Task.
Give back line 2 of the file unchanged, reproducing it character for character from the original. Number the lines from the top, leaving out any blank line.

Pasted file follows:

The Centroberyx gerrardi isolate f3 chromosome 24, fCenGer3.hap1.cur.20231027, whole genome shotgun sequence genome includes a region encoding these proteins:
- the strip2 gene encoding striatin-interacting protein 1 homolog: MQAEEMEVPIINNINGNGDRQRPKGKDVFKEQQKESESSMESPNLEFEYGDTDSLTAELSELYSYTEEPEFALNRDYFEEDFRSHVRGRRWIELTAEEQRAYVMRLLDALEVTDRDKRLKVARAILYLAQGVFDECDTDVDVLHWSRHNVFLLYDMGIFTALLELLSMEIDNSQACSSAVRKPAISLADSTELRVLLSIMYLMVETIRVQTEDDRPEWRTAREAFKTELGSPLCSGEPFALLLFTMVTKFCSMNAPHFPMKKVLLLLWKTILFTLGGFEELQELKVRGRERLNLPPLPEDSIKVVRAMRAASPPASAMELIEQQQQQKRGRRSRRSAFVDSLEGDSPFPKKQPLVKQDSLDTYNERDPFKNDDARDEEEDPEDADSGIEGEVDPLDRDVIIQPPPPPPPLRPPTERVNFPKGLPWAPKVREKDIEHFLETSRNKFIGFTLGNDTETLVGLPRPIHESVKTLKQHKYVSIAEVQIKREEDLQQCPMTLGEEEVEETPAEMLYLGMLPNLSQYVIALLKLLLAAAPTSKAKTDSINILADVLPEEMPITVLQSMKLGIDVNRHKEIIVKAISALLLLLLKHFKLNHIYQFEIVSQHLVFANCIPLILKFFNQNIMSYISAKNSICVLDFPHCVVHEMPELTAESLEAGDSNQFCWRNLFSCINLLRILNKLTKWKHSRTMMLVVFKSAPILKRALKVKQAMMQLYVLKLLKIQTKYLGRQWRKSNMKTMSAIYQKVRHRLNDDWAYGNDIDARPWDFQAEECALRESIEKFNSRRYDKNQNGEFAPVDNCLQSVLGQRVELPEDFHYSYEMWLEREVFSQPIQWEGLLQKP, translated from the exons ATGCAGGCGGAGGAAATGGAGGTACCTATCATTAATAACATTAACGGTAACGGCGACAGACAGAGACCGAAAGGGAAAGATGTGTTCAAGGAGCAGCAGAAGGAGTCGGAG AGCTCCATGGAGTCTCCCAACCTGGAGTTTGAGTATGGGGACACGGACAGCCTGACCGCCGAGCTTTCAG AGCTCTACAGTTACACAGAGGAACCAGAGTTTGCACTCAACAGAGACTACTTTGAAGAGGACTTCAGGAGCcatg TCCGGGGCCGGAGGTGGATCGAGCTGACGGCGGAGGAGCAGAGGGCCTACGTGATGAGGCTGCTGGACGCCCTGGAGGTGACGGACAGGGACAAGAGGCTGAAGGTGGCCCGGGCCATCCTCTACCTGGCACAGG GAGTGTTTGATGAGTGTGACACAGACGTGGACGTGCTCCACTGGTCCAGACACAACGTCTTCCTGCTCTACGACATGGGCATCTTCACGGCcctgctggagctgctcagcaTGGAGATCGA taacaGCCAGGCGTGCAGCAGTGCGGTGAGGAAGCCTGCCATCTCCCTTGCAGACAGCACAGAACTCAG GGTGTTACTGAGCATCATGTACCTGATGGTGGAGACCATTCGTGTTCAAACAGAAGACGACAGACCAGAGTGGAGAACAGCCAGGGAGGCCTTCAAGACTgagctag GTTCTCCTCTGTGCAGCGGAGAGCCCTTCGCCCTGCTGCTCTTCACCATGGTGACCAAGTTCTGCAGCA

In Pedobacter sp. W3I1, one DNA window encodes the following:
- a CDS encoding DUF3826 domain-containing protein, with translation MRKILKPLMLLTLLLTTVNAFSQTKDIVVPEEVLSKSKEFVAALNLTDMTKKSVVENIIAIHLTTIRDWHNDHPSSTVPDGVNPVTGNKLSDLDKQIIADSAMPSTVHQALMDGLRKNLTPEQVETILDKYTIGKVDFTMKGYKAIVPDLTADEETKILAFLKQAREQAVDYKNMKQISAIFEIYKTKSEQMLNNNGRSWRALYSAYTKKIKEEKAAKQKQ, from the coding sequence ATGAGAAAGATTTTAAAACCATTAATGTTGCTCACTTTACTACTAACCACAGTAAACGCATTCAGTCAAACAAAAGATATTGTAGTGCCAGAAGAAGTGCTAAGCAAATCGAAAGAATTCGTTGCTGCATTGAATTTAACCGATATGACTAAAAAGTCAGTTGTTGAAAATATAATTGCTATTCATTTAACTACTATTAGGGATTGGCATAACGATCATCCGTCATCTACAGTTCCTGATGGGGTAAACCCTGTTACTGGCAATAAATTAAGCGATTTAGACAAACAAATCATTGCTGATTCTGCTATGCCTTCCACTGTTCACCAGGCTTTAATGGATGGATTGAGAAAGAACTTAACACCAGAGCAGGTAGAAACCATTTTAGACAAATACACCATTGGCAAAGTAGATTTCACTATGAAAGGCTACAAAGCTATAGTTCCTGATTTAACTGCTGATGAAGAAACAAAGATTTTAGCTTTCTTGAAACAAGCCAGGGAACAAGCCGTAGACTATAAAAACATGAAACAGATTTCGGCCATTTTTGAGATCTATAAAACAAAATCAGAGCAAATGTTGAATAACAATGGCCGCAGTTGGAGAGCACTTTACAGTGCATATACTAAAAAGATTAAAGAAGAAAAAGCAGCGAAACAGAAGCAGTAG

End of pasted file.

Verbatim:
- the strip2 gene encoding striatin-interacting protein 1 homolog: MQAEEMEVPIINNINGNGDRQRPKGKDVFKEQQKESESSMESPNLEFEYGDTDSLTAELSELYSYTEEPEFALNRDYFEEDFRSHVRGRRWIELTAEEQRAYVMRLLDALEVTDRDKRLKVARAILYLAQGVFDECDTDVDVLHWSRHNVFLLYDMGIFTALLELLSMEIDNSQACSSAVRKPAISLADSTELRVLLSIMYLMVETIRVQTEDDRPEWRTAREAFKTELGSPLCSGEPFALLLFTMVTKFCSMNAPHFPMKKVLLLLWKTILFTLGGFEELQELKVRGRERLNLPPLPEDSIKVVRAMRAASPPASAMELIEQQQQQKRGRRSRRSAFVDSLEGDSPFPKKQPLVKQDSLDTYNERDPFKNDDARDEEEDPEDADSGIEGEVDPLDRDVIIQPPPPPPPLRPPTERVNFPKGLPWAPKVREKDIEHFLETSRNKFIGFTLGNDTETLVGLPRPIHESVKTLKQHKYVSIAEVQIKREEDLQQCPMTLGEEEVEETPAEMLYLGMLPNLSQYVIALLKLLLAAAPTSKAKTDSINILADVLPEEMPITVLQSMKLGIDVNRHKEIIVKAISALLLLLLKHFKLNHIYQFEIVSQHLVFANCIPLILKFFNQNIMSYISAKNSICVLDFPHCVVHEMPELTAESLEAGDSNQFCWRNLFSCINLLRILNKLTKWKHSRTMMLVVFKSAPILKRALKVKQAMMQLYVLKLLKIQTKYLGRQWRKSNMKTMSAIYQKVRHRLNDDWAYGNDIDARPWDFQAEECALRESIEKFNSRRYDKNQNGEFAPVDNCLQSVLGQRVELPEDFHYSYEMWLEREVFSQPIQWEGLLQKP, translated from the exons ATGCAGGCGGAGGAAATGGAGGTACCTATCATTAATAACATTAACGGTAACGGCGACAGACAGAGACCGAAAGGGAAAGATGTGTTCAAGGAGCAGCAGAAGGAGTCGGAG AGCTCCATGGAGTCTCCCAACCTGGAGTTTGAGTATGGGGACACGGACAGCCTGACCGCCGAGCTTTCAG AGCTCTACAGTTACACAGAGGAACCAGAGTTTGCACTCAACAGAGACTACTTTGAAGAGGACTTCAGGAGCcatg TCCGGGGCCGGAGGTGGATCGAGCTGACGGCGGAGGAGCAGAGGGCCTACGTGATGAGGCTGCTGGACGCCCTGGAGGTGACGGACAGGGACAAGAGGCTGAAGGTGGCCCGGGCCATCCTCTACCTGGCACAGG GAGTGTTTGATGAGTGTGACACAGACGTGGACGTGCTCCACTGGTCCAGACACAACGTCTTCCTGCTCTACGACATGGGCATCTTCACGGCcctgctggagctgctcagcaTGGAGATCGA taacaGCCAGGCGTGCAGCAGTGCGGTGAGGAAGCCTGCCATCTCCCTTGCAGACAGCACAGAACTCAG GGTGTTACTGAGCATCATGTACCTGATGGTGGAGACCATTCGTGTTCAAACAGAAGACGACAGACCAGAGTGGAGAACAGCCAGGGAGGCCTTCAAGACTgagctag GTTCTCCTCTGTGCAGCGGAGAGCCCTTCGCCCTGCTGCTCTTCACCATGGTGACCAAGTTCTGCAGCA